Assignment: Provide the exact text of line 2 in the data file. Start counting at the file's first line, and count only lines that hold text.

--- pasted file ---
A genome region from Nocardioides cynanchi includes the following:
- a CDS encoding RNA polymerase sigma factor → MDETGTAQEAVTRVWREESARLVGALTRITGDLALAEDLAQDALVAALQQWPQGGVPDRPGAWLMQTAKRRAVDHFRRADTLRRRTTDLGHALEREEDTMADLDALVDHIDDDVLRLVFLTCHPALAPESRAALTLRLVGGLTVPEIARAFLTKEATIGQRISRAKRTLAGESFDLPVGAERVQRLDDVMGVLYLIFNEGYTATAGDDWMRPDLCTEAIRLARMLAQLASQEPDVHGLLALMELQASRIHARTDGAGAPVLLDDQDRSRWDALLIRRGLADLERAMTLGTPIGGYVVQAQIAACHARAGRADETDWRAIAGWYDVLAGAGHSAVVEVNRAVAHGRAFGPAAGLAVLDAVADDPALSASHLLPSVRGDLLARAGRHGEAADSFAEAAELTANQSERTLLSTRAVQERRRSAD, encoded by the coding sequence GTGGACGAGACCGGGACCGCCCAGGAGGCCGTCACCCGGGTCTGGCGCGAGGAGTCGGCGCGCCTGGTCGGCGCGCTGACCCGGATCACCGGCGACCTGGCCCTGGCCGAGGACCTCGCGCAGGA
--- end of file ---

- a CDS encoding RNA polymerase sigma factor → MDETGTAQEAVTRVWREESARLVGALTRITGDLALAEDLAQDALVAALQQWPQGGVPDRPGAWLMQTAKRRAVDHFRRADTLRRRTTDLGHALEREEDTMADLDALVDHIDDDVLRLVFLTCHPALAPESRAALTLRLVGGLTVPEIARAFLTKEATIGQRISRAKRTLAGESFDLPVGAERVQRLDDVMGVLYLIFNEGYTATAGDDWMRPDLCTEAIRLARMLAQLASQEPDVHGLLALMELQASRIHARTDGAGAPVLLDDQDRSRWDALLIRRGLADLERAMTLGTPIGGYVVQAQIAACHARAGRADETDWRAIAGWYDVLAGAGHSAVVEVNRAVAHGRAFGPAAGLAVLDAVADDPALSASHLLPSVRGDLLARAGRHGEAADSFAEAAELTANQSERTLLSTRAVQERRRSAD, encoded by the coding sequence GTGGACGAGACCGGGACCGCCCAGGAGGCCGTCACCCGGGTCTGGCGCGAGGAGTCGGCGCGCCTGGTCGGCGCGCTGACCCGGATCACCGGCGACCTGGCCCTGGCCGAGGACCTCGCGCAGGA